John Boehner (Jeff Malet, maletphoto.com)

Showdown fatigue

Are Americans, including big business, too tired for outrage?


Robert Reich
February 22, 2013 11:59PM (UTC)
This originally appeared on Robert Reich's blog.

We’re one week away from a massive cut in federal spending — cuts that will hurt millions of lower-income Americans who’ll lose nutrition assistance, housing and money for their schools, among other things; that will furlough or lay off millions of government employees, reduce inspections of the nation’s meat and poultry and pharmaceuticals and workplaces, eliminate the jobs of hundreds of thousands of people working for government contractors, and, according to Leon Panetta and other military leaders, seriously compromise the nation’s defenses.

Bad enough. If the spending cuts go through next week our fragile economy will slow further, causing more unemployment and misery. When consumers don’t have the money to buy enough to keep the economy moving, and government pulls back this much, businesses can’t justify keeping people on.

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Yet the silence is deafening.

Republicans won’t deal. Obama has already cut $1.5 trillion out of the budget but Republicans insist on far more. They want the White House to propose major cuts in Social Security and Medicare.

Meanwhile, the Bush tax cuts have been extended permanently to everyone earning up to $400,000. Only the richest 2 percent have to pay at the rate they did under Bill Clinton, which was far lower than the rich paid before 1981. That will generate $600 billion — less than half of the cuts Obama has accepted.

No one in their right mind would call this a balanced approach to deficit reduction. Yet Republicans won’t even consider raising taxes on the most fortunate members of our society. They won’t limit deductions and loopholes that have driven down the super-rich’s tax rates to single digits (remember Romney’s “carried interest” loophole for private-equity mavens?).

So where’s the outcry? Why aren’t more people up in arms? Why aren’t big businesses (including major military contractors) and Wall Street screaming into the ears of the GOP? Where’s the outrage from Main Street?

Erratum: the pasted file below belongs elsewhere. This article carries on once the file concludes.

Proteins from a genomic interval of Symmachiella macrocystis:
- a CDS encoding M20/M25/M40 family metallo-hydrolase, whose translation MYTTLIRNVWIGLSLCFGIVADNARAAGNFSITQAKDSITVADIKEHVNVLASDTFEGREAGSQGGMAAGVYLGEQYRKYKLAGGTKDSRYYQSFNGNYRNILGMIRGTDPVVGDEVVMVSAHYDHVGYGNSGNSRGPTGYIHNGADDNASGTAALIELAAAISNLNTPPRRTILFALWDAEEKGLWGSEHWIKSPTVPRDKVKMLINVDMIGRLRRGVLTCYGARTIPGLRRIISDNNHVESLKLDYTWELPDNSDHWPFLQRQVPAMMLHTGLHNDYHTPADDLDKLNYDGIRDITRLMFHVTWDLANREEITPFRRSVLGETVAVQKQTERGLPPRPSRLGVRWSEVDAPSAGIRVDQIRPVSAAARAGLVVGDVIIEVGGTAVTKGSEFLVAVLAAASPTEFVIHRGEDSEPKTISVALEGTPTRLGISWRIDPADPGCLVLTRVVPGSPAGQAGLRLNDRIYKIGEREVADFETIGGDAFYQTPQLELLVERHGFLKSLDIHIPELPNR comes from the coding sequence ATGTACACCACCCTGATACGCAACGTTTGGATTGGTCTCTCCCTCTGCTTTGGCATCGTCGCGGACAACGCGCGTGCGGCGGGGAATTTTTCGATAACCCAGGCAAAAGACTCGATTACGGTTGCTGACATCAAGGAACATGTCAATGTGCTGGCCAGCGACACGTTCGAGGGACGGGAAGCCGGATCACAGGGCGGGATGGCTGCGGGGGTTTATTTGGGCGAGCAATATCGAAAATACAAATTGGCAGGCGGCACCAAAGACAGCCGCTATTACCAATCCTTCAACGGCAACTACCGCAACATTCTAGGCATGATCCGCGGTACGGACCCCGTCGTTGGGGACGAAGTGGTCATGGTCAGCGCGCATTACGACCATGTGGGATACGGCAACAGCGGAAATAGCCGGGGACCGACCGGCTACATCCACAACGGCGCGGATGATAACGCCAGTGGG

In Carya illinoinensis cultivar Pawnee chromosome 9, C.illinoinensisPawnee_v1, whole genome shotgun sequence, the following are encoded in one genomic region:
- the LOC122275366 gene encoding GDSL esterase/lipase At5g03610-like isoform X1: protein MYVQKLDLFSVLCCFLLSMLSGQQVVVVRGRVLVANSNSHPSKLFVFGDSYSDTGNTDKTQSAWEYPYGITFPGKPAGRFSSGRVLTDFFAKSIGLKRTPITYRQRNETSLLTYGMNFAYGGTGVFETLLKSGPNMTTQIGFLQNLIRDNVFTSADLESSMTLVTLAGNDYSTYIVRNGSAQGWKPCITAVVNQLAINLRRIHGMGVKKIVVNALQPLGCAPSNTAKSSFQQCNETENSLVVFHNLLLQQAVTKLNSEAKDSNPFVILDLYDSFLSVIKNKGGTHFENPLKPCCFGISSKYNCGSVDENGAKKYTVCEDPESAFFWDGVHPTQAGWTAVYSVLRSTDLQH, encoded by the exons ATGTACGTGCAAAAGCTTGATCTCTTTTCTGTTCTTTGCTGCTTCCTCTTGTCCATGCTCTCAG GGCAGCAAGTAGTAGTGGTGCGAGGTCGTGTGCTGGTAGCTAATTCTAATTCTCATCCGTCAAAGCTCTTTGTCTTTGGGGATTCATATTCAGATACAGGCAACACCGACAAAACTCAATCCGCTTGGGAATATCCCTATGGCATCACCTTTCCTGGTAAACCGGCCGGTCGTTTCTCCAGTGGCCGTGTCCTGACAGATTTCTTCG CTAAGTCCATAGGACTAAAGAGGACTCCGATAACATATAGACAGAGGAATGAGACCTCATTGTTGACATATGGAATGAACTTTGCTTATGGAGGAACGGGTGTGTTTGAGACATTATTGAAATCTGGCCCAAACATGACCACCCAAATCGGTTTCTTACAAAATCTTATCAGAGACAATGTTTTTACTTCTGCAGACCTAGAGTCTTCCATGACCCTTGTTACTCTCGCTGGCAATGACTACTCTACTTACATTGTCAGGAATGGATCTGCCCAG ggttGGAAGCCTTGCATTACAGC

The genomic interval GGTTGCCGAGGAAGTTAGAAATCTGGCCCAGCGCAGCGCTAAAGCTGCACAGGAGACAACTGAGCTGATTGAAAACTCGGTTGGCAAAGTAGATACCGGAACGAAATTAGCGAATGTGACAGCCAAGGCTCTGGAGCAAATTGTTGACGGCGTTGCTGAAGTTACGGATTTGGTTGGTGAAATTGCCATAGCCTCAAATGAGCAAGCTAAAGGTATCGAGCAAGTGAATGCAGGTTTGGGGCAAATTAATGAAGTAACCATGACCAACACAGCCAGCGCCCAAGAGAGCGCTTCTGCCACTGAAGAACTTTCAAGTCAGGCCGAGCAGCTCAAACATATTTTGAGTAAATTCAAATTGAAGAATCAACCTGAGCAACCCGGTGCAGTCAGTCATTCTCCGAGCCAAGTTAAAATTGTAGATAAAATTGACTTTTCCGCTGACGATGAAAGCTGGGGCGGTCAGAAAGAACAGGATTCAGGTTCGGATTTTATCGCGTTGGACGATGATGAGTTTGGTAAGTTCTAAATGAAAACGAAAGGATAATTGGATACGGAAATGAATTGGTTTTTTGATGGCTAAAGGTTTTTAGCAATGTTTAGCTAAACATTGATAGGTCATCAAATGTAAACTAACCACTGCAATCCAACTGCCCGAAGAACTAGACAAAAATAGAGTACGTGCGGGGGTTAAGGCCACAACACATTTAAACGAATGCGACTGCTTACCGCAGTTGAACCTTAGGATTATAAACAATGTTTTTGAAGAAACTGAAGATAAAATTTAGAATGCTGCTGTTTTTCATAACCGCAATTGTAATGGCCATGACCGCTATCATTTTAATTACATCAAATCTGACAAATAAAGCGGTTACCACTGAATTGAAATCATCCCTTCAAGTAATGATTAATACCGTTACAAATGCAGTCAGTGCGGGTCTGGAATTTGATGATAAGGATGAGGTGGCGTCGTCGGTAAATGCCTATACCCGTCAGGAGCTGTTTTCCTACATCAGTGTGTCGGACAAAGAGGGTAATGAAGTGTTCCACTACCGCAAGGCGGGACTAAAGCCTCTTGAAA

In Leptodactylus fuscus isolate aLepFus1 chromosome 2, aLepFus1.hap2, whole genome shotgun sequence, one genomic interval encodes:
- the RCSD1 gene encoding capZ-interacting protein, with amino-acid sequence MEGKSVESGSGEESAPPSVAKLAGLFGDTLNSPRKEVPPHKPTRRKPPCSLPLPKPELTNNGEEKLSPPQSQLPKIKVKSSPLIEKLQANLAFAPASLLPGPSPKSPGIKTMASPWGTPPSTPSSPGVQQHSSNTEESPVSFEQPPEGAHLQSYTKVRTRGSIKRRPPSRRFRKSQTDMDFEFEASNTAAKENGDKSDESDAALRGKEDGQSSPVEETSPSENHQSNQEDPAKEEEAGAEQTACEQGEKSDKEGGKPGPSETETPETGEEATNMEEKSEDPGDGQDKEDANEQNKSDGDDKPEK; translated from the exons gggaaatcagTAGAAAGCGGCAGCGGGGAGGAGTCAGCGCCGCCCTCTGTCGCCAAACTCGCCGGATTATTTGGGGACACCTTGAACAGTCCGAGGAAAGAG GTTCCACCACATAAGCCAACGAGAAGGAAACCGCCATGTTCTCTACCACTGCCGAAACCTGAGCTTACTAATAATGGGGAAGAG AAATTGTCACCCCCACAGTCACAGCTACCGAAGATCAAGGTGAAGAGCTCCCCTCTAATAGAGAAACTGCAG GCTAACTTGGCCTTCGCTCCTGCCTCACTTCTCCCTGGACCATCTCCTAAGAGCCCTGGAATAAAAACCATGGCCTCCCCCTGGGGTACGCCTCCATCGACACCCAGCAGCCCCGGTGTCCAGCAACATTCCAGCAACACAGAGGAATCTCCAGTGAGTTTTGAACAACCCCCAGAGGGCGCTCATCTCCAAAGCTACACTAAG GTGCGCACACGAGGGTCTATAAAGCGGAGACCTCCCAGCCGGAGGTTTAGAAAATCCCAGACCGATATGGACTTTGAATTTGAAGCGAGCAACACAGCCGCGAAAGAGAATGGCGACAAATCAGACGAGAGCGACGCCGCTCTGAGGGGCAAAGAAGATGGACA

I suspect most Americans are suffering showdown fatigue. After all, we got through the debt-ceiling showdown of August 2011 and the fiscal-cliff showdown on Jan. 1, and the world didn’t end. So most people figure Washington will find a way out of this one, too.

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Others have bought the Republican-Fox News lies that the deficit is our biggest economic problem, and government spending is to blame. So a massive, abrupt and indiscriminate cut in spending seems OK.

It’s not OK. It will hurt the most vulnerable members of our society, and much of the middle class.

Yet it would be even worse if Obama and the Democrats were to give in to Republicans, and not demand more from those who have never been wealthier. Inequality is widening again. All the economic gains since the Great Recession have gone to the top. The richest 400 have more wealth than the bottom 150 million Americans put together.

Why not limit the mortgage interest deduction to $25,000 a year, so the rest of us don’t have to subsidize mansion mortgages? Why not a wealth tax on assets in excess of $5 million to pay for early-childhood education? Why not a small tax on financial transactions (as Europe is now instituting) to finance better schools? Why not close the loophole that private-equity and hedge-fund moguls live off of, to finance child nutrition and social services for the poor?

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It’s no time for showdown fatigue. It’s time to fight.


Robert Reich

Robert B. Reich is Chancellor's Professor of Public Policy at the University of California at Berkeley and Senior Fellow at the Blum Center for Developing Economies. He served as Secretary of Labor in the Clinton administration, for which Time Magazine named him one of the ten most effective cabinet secretaries of the twentieth century. He has written 15 books, including the best sellers "Aftershock", "The Work of Nations," and"Beyond Outrage," and, his most recent, "The Common Good." He is also a founding editor of the American Prospect magazine, chairman of Common Cause, a member of the American Academy of Arts and Sciences, and co-creator of the award-winning documentary, "Inequality For All." He's also co-creator of the Netflix original documentary "Saving Capitalism."

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